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Epitope-targeted cytotoxic T cells mediate lineage-specific antitumor efficacy induced by the cancer mucosa antigen GUCY2C.

Research paper by Adam E AE Snook, Michael S MS Magee, Glen P GP Marszalowicz, Stephanie S Schulz, Scott A SA Waldman

Indexed on: 08 Nov '11Published on: 08 Nov '11Published in: Cancer Immunology, Immunotherapy



Abstract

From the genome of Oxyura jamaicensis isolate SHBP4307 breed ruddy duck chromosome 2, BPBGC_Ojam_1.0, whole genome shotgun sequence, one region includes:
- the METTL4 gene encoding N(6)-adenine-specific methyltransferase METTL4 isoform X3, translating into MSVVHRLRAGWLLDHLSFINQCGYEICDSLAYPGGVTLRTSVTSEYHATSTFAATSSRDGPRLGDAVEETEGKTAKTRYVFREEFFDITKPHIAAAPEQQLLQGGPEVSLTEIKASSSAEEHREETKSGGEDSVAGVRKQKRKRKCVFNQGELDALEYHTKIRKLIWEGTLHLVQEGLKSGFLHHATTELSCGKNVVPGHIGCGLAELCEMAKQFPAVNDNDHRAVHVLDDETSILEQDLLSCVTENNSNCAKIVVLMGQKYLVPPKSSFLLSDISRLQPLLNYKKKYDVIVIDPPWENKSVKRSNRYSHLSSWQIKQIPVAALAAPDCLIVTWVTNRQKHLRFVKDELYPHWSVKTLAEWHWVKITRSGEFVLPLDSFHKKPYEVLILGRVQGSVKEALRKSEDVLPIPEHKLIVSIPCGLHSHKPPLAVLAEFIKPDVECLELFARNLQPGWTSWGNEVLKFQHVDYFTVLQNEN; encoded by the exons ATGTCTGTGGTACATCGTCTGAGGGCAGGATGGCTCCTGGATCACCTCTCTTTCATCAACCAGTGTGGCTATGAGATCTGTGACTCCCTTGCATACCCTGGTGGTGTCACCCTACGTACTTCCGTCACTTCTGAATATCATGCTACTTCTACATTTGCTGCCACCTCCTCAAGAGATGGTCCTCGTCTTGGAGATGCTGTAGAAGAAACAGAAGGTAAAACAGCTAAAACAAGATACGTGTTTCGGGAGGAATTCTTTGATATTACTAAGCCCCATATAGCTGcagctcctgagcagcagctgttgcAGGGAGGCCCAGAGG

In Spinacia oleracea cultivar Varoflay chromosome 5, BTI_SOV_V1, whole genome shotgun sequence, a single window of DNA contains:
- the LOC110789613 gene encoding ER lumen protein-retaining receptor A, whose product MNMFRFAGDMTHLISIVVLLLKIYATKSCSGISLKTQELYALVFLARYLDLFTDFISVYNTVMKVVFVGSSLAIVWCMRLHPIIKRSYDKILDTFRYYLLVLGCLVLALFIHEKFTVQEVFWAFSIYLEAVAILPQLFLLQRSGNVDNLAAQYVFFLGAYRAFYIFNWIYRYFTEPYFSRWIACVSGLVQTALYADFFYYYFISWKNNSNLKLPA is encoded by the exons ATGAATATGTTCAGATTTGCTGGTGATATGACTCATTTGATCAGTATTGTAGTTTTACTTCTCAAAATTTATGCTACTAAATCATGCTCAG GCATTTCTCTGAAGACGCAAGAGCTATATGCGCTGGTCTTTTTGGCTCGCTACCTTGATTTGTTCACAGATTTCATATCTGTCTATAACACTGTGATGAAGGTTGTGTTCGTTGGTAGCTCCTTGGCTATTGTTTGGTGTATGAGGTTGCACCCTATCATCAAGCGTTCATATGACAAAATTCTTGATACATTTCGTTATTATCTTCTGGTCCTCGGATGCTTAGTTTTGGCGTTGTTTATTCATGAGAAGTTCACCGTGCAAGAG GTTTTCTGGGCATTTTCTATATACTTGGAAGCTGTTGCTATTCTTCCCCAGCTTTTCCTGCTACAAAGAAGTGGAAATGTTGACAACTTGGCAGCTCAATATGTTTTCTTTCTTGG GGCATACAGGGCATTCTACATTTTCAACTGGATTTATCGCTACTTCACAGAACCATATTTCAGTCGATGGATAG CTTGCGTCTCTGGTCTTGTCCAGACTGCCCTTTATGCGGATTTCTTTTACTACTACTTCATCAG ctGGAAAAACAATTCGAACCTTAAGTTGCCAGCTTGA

Guanylyl cyclase C (GUCY2C) is the index cancer mucosa antigen, an emerging class of immunotherapeutic targets for the prevention of recurrent metastases originating in visceral epithelia. GUCY2C is an autoantigen principally expressed by intestinal epithelium, and universally by primary and metastatic colorectal tumors. Immunization with adenovirus expressing the structurally unique GUCY2C extracellular domain (GUCY2C(ECD); Ad5-GUCY2C) produces prophylactic and therapeutic protection against GUCY2C-expressing colon cancer metastases in mice, without collateral autoimmunity. GUCY2C antitumor efficacy is mediated by a unique immunological mechanism involving lineage-specific induction of antigen-targeted CD8(+) T cells, without CD4(+) T cells or B cells. Here, the unusual lineage specificity of this response was explored by integrating high-throughput peptide screening and bioinformatics, revealing the role for GUCY2C-directed CD8(+) T cells targeting specific epitopes in antitumor efficacy. In BALB/c mice vaccinated with Ad5-GUCY2C, CD8(+) T cells recognize the dominant GUCY2C(254-262) epitope in the context of H-2K(d), driving critical effector functions including interferon gamma secretion, cytolysis ex vivo and in vivo, and antitumor efficacy. The ability of GUCY2C to induce lineage-specific responses targeted to cytotoxic CD8(+) T cells recognizing a single epitope mediating antitumor efficacy without autoimmunity highlights the immediate translational potential of cancer mucosa antigen-based vaccines for preventing metastases of mucosa-derived cancers.